CannTrust Holdings Inc. says it will destroy $77-million worth of cannabis in an attempt to get Health Canada to restore its licences, $26-million more than the previously disclosed estimate of the amount it would have to discard.
The cannabis regulator suspended the company’s growing and processing licences on Sept. 17. Federal investigators discovered in mid-June that CannTrust had grown thousands of kilograms of cannabis in unlicensed parts of its greenhouse facility in Pelham, Ont., and later determined that the company had also breached regulations at its manufacturing plant in Vaughan, Ont. The unlicensed growing took place in 2018 and early 2019.
Under the suspension, CannTrust was allowed to continue cultivating and harvesting existing batches of cannabis that were planted since late March, but could not plant more or sell cannabis. The destruction of the inventory “is both an essential and integral part of CannTrust executing its remediation plan, as well as addressing Health Canada’s remediation expectations,” the company said in a statement.
CannTrust said on Monday it will not challenge the suspension of its licences. It has already submitted an outline of its plans to Health Canada and will give it a detailed remediation plan by Oct. 21. The goal, the company said, is “full regulatory compliance” and “the full reinstatement of its licences.”
Investors had taken an increasingly dim view of the company’s chances of survival, as its shares hit an all-time low of $1.15 in mid-day trading on Friday. The company’s stock jumped 13 per cent – or 12 US cents – in New York Stock Exchange trading on Monday on the news about the amount that will be destroyed. The Toronto Stock Exchange was closed for the Thanksgiving holiday.
The $77-million includes $12-million in biological assets – plants that are still growing – and about $65-million worth of inventory that was not authorized by CannTrust’s licence. The inventory includes products that patients, distributors and retailers returned.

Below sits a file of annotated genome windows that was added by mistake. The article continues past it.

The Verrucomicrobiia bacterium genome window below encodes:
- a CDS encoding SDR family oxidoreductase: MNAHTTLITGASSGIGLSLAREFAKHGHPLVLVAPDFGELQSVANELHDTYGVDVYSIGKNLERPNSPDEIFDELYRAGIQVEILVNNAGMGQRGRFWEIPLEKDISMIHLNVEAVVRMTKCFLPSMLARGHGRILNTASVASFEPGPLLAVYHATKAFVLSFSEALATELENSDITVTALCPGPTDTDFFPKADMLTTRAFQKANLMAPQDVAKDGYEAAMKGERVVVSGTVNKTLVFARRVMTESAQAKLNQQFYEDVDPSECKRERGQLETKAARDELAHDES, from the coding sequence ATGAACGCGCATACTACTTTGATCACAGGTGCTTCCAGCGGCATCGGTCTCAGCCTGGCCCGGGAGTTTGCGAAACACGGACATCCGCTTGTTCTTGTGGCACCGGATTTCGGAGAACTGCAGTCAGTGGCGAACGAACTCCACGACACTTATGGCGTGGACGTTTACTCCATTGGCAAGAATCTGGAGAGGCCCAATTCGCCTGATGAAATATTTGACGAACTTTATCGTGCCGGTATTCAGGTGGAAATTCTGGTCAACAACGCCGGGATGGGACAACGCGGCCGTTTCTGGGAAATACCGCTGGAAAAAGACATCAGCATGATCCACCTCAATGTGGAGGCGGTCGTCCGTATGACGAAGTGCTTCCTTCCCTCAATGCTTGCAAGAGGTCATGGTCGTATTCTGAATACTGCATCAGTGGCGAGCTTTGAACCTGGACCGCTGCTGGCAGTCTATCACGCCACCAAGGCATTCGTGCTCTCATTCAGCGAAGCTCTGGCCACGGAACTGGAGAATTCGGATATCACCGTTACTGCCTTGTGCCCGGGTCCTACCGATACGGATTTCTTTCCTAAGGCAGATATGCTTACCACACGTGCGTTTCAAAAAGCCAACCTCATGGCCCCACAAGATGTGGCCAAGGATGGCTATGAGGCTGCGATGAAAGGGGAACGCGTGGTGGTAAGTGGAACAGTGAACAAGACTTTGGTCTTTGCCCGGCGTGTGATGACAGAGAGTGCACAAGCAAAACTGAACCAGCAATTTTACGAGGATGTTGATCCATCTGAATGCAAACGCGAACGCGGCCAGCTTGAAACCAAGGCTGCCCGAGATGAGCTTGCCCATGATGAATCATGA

Because its licences are suspended, CannTrust cannot process or sell the cannabis to other licensed producers, the company said. The exact amount destroyed will be verified once the destruction is complete, it added.
In an Aug. 1 statement in which it said it would be unable to file financial statements, the company said Health Canada placed a hold on 5,200 kilograms of inventory from the Pelham facility and the company voluntarily held back about 7,500 kg in Vaughan. At the time, CannTrust estimated the value of the problematic cannabis at about $51-million as of June 30.
The amount CannTrust will destroy seems to be a large portion of all the company’s cannabis. In its most recent quarterly filing, for the period ended March 31, the CannTrust said it had $55.8-million of inventory and $21.8-million of biological assets. While the figures are not directly comparable with the amounts in Monday’s announcement because of the passage of time, the growing process and changes in market prices, they give some sense of just how much the company has to destroy.
The suspension is the most significant regulatory action Health Canada has taken since commercial medical-cannabis production was legalized in 2014 and recreational cannabis was permitted in October, 2018. The CannTrust scandal has rippled through the young industry, denting investor confidence and removing thousands of kilograms of cannabis from the market at a time of shortages in the new legal system.
After the investigation was revealed, CannTrust halted all cannabis sales, fired chief executive Peter Aceto “with cause” and forced chairman Eric Paul to resign. The company has since laid off 180 employees, about 20 per cent of its work force, and hired investment bank Greenhill & Co. Canada to review strategic alternatives, including a possible sale of the company or its assets.
According to internal correspondence seen by The Globe and Mail, several members of CannTrust’s executive team and board – including Mr. Aceto and Mr. Paul – were made aware of the unlicensed growing activity at least seven months before Health Canada discovered the violations. A former CannTrust employee alleged that the company took steps to hide the unlicensed growing operations, including hanging temporary walls to stage photographs that were sent to Health Canada.
In the company’s Monday statement, interim CEO Robert Marcovitch said CannTrust “is confident that its detailed remediation plan will not only address all of the compliance issues identified by Health Canada, but it will also build a best-in-class compliance environment for the future. ... Our goal is to meet and exceed Health Canada’s regulatory standard, and to rebuild the trust and confidence of our primary regulator, investors, patients, and customers."
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